Microphone in hand and songs on his lips, Francisco Garcia marches through the hallways calling co-workers to worship, then drops to his knees in prayer in a Yakima, Washington, hotel conference room. His family, connected via livestream from Mexico, does likewise in a parish in their Oaxacan village of San Sebastian Rio Hondo.
When Garcia visits Yakima for his annual H-2A orchard labor stint, he tries not to miss church.
“Me siento en casa,” he said. I feel at home.
Even without workweeks shortened by overtime laws, guest workers have down time, clocking out mid-afternoon with hours to kill, hundreds of miles from families, churches and hobbies, for up to 10 months a year. Employers aren’t required to help them fill that time, but those who do coordinate activities — such as English classes, church services or soccer games — find it improves retention and morale and keeps workers out of trouble.
Activities at housing units
Some workers take initiative themselves, registering for online classes, for example. “A lot of the H-2A workers that come up are pretty aspirational and resourceful,” said Mike Gempler, executive director of the Washington Growers League, a Yakima-based farm employer nonprofit that operates seasonal farmworker housing.
Employers and agencies can — and often do — provide more, scheduling English classes, tax seminars and sports to make the hours between orchard shifts more interesting, comforting and fulfilling.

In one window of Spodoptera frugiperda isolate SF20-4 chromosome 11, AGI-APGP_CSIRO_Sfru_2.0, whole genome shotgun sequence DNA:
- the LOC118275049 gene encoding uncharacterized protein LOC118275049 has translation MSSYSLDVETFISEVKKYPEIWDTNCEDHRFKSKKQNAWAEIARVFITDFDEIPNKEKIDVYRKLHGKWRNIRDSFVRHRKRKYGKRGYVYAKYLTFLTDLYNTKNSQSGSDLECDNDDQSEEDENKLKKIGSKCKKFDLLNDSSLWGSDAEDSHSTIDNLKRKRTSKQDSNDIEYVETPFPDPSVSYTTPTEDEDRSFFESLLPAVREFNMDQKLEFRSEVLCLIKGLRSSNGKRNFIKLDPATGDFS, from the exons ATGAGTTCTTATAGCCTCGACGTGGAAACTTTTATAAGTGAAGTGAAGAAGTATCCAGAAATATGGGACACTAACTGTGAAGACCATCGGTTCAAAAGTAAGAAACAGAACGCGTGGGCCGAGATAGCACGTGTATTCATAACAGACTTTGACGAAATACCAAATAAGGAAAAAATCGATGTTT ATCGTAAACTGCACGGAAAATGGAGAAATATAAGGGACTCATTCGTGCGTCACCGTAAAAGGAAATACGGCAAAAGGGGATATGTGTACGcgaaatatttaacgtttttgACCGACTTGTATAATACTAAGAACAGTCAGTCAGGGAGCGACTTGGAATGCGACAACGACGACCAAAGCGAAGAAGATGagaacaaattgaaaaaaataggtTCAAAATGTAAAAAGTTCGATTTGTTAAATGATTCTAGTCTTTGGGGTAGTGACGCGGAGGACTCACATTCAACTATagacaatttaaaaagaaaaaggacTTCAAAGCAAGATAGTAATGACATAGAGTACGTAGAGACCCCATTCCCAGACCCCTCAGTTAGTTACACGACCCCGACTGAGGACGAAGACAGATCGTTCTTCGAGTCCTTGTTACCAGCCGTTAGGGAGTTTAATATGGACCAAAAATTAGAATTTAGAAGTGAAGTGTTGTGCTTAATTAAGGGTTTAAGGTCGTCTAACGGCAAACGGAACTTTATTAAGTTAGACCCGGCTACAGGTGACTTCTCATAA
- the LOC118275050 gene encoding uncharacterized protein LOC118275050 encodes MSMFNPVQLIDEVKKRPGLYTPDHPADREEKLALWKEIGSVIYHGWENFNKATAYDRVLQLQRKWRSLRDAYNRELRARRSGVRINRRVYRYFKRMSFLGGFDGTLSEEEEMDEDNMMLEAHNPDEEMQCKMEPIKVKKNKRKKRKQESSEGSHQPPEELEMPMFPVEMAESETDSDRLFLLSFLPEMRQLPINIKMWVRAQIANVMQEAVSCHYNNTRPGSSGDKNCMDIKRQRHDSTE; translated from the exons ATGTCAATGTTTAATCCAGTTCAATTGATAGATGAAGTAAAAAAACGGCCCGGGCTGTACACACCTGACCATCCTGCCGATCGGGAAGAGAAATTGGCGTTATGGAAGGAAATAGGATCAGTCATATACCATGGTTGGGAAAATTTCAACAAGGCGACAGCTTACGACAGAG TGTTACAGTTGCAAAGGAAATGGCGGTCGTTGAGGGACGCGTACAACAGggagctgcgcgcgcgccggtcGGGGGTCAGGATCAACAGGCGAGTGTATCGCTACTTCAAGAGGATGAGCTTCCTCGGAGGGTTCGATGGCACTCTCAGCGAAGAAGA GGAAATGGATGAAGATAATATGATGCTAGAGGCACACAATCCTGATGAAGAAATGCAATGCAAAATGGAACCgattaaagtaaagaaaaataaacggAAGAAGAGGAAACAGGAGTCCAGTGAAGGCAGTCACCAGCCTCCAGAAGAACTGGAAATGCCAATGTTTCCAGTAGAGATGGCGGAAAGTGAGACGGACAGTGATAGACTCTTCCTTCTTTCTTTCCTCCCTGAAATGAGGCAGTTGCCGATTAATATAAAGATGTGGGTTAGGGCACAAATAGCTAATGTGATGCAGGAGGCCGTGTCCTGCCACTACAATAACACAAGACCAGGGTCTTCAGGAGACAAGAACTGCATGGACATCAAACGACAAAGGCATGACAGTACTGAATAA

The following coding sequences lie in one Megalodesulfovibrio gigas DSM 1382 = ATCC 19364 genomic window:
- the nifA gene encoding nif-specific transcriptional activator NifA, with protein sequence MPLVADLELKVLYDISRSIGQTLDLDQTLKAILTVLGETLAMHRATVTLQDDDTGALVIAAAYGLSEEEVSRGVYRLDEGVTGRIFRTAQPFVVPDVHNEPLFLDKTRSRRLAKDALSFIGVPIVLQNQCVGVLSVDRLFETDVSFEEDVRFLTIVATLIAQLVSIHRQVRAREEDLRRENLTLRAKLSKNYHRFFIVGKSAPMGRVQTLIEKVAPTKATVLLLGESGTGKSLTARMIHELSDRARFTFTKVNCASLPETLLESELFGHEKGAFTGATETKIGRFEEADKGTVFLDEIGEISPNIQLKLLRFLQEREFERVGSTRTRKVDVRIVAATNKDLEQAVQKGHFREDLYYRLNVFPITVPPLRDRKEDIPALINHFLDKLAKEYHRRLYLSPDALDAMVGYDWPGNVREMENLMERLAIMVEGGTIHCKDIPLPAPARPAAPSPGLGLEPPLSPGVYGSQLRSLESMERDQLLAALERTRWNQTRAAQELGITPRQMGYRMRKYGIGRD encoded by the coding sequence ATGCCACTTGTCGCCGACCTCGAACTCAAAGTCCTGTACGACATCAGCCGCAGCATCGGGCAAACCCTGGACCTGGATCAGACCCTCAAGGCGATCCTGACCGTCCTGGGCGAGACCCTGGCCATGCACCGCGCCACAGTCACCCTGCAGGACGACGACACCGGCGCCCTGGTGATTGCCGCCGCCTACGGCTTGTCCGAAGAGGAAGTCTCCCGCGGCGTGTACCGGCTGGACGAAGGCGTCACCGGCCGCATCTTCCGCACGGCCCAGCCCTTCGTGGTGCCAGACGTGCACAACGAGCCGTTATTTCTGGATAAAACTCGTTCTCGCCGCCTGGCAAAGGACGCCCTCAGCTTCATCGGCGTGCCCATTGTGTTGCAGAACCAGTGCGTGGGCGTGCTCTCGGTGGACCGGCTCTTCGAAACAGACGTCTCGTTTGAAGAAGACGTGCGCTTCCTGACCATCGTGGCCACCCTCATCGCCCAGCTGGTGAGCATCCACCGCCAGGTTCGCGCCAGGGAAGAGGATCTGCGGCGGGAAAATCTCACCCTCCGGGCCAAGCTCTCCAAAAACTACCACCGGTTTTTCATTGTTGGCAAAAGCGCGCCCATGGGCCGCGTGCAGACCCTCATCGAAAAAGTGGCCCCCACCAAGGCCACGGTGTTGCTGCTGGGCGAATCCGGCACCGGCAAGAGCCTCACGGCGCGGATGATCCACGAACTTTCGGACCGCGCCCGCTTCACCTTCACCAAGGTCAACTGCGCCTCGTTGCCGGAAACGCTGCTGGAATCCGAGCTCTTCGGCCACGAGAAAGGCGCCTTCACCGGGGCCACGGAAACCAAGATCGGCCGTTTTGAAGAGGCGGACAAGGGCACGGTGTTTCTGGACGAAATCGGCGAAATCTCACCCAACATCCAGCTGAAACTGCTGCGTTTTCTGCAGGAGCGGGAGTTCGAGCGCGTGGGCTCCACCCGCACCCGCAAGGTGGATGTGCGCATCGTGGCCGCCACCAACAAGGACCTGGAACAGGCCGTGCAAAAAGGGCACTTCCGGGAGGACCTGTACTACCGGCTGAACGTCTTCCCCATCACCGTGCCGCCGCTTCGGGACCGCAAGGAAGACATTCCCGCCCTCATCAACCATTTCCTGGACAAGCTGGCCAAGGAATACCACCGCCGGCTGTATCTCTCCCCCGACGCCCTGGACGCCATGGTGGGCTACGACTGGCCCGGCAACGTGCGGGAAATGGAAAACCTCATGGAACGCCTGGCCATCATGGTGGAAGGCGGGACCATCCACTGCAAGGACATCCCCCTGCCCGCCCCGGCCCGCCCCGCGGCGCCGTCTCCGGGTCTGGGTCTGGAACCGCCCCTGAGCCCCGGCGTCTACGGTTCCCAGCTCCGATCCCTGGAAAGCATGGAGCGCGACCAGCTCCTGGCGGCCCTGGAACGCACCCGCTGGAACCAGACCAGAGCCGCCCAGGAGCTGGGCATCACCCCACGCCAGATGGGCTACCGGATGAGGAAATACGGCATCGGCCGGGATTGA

At the Growers League complex in Mattawa, manager Wendy Lopez calls them “empowerment activities.”
“I believe when you are more knowledgeable at something, you are empowered, you can go out there and do more, not only for yourself, but others,” she said.
Health clinics offer screenings, a Yakima nonprofit teaches about sexual harassment, and local police discuss behavior expectations. Mattawa’s mayor visits to thank workers for coming.
Lopez also steers workers to Mattawa community events, such as decorating cupcakes at a Christmas festival and shopping at a weekly flea market. Some workers have purchased local gym cards, and some join her on her walks through town.
Wafla, a Lacey, Washington, ag labor management nonprofit, offers similar opportunities at its housing facilities. The organization plans to introduce financial literacy to residents this year.
After-hours activities are more than just nice things to do, said wafla CEO Enrique Gastelum. Employers benefit by keeping guest workers out of trouble, motivating employees and demonstrating social responsibility for the farm, the fruit industry and the H-2A program overall.
With more than 30,000 H-2A workers expected in Washington this year, and 300,000 nationwide, some amount of legal trouble with drunk driving, fights and drugs is inevitable, he said.
“If workers end up being bored … they can quickly and easily get into trouble,” he said.
FirstFruits Farms is well known for FirstFruits Community, a neighborhood at the sprawling, remote ranch near Prescott, in southeastern Washington. A chapel, gymnasium and store sit near the bunk houses. For decades, it has functioned like its own town.
In 2021, after years of working through an agency, the company began contracting H-2A workers directly and hired Gloria Alvarado as an H-2A coordinator. She has since been promoted to executive director of the community.